Finding My Magic

Finding My Magic

Respect My Beliefs
Season 2  |  Episode 9  |  NITV  |  January 11, 2018

The children appreciate different cultures. Discrimination against Reema over her hijab is resolved.

A children's rights education program designed to teach students about their rights and responsibilities. Features Olympic champion Cathy Freeman.

The children appreciate different cultures. Discrimination against Reema over her hijab is resolved.

A children's rights education program designed to teach students about their rights and responsibilities. Features Olympic champion Cathy Freeman.

Mind the Gap
Four Corner’s investigation tells the story of your out of pocket medical expenses.
“You go for years paying premium fees into a fund. You call on it once and you’re out of pocket. It sort of doesn’t add up to me!” Patient
We’ve put you, the patient, at the centre of this investigation. Nine weeks ago we placed a call out, across ABC programs and social media, asking you to send us your bills. Hundreds of people across the country responded.  
“The results are shocking and certainly show how out of pocket expenses are undermining the Australian private health care system.” Dr Norman Swan
In this joint Four Corners investigation with Dr Norman Swan from RN’s Health Report, the program examines what’s driving these out of pocket expenses.
“As doctors we frequently make decisions based on what we think our patients need and can afford.”  Doctors’ representative
Millions of Australians fork out big money for private health insurance believing it will give them their choice of specialist and Rolls Royce service. Yet many, at a time of great personal crisis, are saddled with bills for treatment, leaving them thousands of dollars out of pocket and wondering why they bothered paying for insurance at all.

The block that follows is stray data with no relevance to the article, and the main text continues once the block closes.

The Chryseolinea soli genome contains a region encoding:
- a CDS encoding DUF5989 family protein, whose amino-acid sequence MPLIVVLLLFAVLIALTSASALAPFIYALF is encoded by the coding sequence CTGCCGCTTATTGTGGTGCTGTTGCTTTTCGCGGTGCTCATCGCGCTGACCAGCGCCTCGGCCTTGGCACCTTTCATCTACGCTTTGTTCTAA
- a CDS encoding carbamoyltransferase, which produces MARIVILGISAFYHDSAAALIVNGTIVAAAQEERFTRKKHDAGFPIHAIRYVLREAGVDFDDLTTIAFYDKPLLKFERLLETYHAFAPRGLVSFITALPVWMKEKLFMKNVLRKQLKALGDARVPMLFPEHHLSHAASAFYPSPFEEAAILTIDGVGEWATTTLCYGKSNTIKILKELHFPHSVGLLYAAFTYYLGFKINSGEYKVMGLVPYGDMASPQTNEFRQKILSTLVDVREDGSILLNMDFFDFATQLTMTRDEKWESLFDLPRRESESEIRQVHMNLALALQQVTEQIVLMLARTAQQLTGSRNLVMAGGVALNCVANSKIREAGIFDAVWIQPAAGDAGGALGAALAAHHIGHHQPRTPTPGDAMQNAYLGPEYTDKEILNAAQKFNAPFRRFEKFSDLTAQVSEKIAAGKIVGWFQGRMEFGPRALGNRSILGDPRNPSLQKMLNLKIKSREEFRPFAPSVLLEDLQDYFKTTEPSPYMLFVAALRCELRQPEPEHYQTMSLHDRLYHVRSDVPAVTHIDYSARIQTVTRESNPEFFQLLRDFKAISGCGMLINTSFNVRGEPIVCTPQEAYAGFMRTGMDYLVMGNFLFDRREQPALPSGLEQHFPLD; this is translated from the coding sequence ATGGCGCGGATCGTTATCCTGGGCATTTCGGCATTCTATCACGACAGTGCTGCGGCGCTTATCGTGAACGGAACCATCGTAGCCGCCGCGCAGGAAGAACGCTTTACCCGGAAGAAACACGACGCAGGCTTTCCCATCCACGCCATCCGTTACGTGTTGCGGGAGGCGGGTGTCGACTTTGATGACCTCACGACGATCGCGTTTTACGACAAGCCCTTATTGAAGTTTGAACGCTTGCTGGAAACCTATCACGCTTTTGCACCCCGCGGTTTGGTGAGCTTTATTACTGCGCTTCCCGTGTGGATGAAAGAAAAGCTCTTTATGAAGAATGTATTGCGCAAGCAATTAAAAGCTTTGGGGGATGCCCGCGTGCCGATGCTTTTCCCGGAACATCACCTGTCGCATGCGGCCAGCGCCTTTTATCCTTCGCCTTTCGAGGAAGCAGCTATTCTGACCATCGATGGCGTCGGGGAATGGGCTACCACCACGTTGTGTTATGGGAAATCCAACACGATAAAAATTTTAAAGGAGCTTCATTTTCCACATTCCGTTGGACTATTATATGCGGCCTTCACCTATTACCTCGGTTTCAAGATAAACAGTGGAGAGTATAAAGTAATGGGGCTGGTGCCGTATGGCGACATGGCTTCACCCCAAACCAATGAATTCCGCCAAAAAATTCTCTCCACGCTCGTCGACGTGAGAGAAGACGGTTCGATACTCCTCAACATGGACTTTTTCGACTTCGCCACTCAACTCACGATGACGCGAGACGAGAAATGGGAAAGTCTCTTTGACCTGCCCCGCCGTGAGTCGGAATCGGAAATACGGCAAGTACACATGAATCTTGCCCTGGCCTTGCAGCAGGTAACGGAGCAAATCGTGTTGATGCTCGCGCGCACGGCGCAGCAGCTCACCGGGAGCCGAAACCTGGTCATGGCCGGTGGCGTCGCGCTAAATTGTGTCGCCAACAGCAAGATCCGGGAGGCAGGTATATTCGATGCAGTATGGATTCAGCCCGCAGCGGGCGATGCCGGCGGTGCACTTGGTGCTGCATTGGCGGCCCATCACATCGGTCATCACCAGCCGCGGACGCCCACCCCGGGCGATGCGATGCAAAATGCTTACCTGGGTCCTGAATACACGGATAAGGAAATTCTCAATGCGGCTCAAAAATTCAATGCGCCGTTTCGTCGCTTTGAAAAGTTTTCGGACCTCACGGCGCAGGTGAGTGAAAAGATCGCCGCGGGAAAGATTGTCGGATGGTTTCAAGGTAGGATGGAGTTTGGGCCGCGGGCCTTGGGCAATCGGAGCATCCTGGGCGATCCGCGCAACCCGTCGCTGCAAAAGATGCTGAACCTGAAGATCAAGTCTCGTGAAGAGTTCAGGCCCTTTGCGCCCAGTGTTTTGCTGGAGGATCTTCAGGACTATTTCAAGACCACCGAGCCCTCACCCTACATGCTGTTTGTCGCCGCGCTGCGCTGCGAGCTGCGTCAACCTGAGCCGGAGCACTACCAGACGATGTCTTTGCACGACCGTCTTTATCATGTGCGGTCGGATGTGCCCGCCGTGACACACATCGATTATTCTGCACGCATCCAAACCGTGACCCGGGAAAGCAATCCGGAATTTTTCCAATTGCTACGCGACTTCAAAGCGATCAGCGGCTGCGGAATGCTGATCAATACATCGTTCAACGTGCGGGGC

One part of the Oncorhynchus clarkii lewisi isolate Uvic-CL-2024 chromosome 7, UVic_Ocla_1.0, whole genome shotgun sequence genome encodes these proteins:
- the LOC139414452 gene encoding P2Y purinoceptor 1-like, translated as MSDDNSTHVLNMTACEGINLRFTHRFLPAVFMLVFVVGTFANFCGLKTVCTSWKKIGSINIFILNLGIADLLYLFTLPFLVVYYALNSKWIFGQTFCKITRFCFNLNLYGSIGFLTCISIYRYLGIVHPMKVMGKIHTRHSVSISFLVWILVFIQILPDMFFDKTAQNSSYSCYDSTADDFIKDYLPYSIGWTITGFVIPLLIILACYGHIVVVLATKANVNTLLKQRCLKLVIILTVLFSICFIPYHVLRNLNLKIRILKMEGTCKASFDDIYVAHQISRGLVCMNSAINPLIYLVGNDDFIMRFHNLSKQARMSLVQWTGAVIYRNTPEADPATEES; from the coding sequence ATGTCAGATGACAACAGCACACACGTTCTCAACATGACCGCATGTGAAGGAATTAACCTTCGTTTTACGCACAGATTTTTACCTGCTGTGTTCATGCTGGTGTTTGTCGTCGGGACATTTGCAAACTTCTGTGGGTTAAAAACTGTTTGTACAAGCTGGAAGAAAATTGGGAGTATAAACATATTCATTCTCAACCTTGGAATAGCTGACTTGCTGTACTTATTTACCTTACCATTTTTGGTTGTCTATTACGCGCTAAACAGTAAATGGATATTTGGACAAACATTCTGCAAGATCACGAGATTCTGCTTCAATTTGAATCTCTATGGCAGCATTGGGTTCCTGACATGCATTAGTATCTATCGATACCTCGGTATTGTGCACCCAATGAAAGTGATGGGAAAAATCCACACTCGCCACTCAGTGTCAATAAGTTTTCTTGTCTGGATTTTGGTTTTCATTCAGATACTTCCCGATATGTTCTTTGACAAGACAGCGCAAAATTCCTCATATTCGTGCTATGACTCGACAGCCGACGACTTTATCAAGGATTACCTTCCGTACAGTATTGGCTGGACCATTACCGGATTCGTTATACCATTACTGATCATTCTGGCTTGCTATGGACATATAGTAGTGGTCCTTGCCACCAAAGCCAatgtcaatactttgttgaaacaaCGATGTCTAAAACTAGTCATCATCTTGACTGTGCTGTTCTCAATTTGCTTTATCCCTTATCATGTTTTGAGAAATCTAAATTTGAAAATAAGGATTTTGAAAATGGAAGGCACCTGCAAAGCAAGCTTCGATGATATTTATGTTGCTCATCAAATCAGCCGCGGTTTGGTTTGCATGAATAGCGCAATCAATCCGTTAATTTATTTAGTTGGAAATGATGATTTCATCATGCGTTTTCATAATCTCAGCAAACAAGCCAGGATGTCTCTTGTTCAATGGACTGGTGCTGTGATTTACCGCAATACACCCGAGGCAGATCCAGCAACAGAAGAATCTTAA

“You live in this world where you have Medicare, a universal health fund, and you’ve got a private health fund, you’re paying into that substantial fees, and low and behold, you’re $18,000 out of pocket when you have one operation.” Patient
Many blame Medicare and the private health funds, but often the cause of out of pocket expenses lies elsewhere and this eye-opening program reveals some hard truths for patients.
“Where you live can have an influence on whether you’re charged a gap and also the treatment that you’re trying to access.” Health insurance industry spokesperson
For patients to get the best quality care for the money they pay, they need to rethink what high charging specialists actually deliver.
“Some people out in the community feel that someone who's got very lush premises as their rooms, who charge high fees are clearly much better than other surgeons. There is no evidence that's the case. I think that's very important the public understands that.” Surgeons’ representative.

Four Corners: Mind the Gap

News and current affairs, Civics and citizenship

Years 11-12 News and current affairs, Civics and citizenship
43:03